On the LDFA board’s June 17 agenda was the annual contract with Ann Arbor SPARK for entrepreneurial support services – which the board voted to approve. This year that contract is worth nearly $2 million – $1,891,000 to be exact.

An unsuccessful bid by councilmembers made during the city’s FY 2015 budget deliberations would have reduced the total LDFA expenditures by $165,379. The goal of that expenditure reduction would have been to increase the fund balance that was available for infrastructure improvements in the LDFA district – specifically, for high-speed telecommunications. At the LDFA’s June 17 meeting, city CFO Tom Crawford indicated that sometime in the FY 2015 fiscal year, the city would be making a proposal to install fiber throughout Ann Arbor.

The contract between the LDFA and SPARK covers a range of items, with the top two line items consisting of staffing for the business incubator ($420,000) and provision of services to start-up companies in Phase III of their development ($550,000). SPARK classifies its engagement with companies in terms of phases: preliminary screenings (Phase I); due diligence (Phase II); intensive advising (Phase III); and accelerating opportunities (Phase IV). [.pdf of FY 2015 budget line items] [.pdf of LDFA-SPARK FY 2015 contract]

At its June 17 meeting, the LDFA board also approved a routine annual $42,600 contract with the city of Ann Arbor – for administrative support services. Those include items like the preparation of meeting minutes, stewardship of public documents, and preparation of budgetary analyses. [.pdf of FY 2015 LDFA contract with city of Ann Arbor]

The final voting item for the board was approval of its meeting schedule for the next fiscal year. The LDFA board meets in eight out of 12 months, with the next meeting taking place on July 15, 2014, starting at 8:15 a.m. in the city council chambers. [.pdf of 2014-2015 meeting schedule]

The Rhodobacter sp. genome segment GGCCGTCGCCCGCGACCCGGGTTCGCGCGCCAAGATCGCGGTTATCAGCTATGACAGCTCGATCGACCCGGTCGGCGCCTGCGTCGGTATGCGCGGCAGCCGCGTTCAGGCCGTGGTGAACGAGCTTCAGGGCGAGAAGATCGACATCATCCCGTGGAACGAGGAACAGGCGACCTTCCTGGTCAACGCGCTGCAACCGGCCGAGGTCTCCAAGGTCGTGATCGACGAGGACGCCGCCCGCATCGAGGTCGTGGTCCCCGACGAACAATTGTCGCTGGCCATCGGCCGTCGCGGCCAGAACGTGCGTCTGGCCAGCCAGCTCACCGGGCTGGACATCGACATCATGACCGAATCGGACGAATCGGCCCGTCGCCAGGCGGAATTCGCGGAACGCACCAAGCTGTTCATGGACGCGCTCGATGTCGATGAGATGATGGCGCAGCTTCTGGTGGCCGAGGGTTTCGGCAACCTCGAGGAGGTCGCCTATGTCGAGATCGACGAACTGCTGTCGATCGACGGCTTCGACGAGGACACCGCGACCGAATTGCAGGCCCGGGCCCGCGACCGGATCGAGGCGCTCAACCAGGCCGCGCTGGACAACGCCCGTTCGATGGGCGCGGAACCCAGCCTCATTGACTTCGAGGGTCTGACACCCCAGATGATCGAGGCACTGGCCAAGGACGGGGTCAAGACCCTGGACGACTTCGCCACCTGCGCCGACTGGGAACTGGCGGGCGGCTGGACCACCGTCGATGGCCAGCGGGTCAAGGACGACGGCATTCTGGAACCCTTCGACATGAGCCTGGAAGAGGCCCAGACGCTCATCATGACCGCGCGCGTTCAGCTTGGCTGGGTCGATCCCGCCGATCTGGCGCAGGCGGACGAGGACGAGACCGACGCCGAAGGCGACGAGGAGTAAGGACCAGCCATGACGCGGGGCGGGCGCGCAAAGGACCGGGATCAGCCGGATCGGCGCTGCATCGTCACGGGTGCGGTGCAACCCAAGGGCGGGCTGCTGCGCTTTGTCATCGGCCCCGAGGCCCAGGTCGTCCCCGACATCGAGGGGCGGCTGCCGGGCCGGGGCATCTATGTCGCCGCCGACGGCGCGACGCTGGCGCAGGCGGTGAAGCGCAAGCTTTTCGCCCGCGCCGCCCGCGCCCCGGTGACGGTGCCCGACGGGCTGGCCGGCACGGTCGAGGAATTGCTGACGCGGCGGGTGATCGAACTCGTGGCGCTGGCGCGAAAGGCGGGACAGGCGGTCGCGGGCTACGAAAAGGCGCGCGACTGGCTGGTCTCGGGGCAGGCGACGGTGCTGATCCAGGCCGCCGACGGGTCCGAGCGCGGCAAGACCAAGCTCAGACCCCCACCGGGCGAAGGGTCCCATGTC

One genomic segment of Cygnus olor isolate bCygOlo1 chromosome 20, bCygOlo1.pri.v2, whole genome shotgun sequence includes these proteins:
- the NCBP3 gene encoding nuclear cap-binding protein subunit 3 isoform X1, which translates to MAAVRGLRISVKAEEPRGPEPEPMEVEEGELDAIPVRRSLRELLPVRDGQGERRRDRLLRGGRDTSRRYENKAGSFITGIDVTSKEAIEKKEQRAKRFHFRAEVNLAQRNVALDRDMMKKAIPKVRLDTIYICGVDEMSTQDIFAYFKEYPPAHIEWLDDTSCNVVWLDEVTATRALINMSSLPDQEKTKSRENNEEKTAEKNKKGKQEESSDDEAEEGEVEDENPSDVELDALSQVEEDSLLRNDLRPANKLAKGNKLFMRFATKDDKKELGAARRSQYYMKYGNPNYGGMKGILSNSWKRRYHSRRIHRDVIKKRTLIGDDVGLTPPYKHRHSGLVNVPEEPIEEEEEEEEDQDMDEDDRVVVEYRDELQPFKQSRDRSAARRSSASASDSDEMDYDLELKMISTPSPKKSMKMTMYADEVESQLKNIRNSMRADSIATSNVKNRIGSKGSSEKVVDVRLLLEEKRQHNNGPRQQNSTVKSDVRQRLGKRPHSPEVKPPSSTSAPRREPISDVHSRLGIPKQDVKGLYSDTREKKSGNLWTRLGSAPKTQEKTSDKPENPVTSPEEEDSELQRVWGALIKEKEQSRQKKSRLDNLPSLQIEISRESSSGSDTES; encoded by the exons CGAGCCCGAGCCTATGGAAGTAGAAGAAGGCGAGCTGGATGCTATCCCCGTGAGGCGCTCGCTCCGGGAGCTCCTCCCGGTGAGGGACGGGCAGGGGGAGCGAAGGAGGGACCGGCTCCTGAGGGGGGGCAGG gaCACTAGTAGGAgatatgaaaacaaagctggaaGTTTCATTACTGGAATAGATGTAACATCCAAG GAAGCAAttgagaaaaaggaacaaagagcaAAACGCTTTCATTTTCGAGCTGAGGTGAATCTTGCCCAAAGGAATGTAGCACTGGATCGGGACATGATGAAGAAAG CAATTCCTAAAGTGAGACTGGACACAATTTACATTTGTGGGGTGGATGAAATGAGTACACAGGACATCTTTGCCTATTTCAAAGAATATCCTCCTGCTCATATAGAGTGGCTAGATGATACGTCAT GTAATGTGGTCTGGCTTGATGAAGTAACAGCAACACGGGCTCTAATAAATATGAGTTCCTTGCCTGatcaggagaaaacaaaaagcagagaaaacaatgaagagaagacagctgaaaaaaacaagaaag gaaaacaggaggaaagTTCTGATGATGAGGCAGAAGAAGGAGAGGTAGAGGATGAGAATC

These voting items did not, however, generate the majority of the board’s discussion at its June 17 meeting.

The board focused most of its discussion on issues surrounding its application for an extension of the LDFA past its current 15-year lifespan, which ends in 2018. Legislation passed in 2012 allowed for either a 5-year or a 15-year extension – with different criteria for those time periods. The 15-year extension requires an agreement with a satellite LDFA, with two communities currently under consideration to partner with Ann Arbor’s LDFA: Brighton and Adrian. Flint had also been a possibility, but is no longer on the table.

With an extension, the LDFA would continue to capture school operating millage money, which would otherwise go to the state’s School Aid Fund. At least some of the school taxes subject to capture by LDFAs statewide are required to be reimbursed to the School Aid Fund by the state. Questions about how that applies to Ann Arbor’s LDFA have been raised – and a review of the state statute appears to support the conclusion that the key clause requiring reimbursement is inapplicable to the Ann Arbor SmartZone LDFA. That understanding was confirmed to The Chronicle by the Michigan Dept. of Treasury communications staff in a telephone interview on June 23.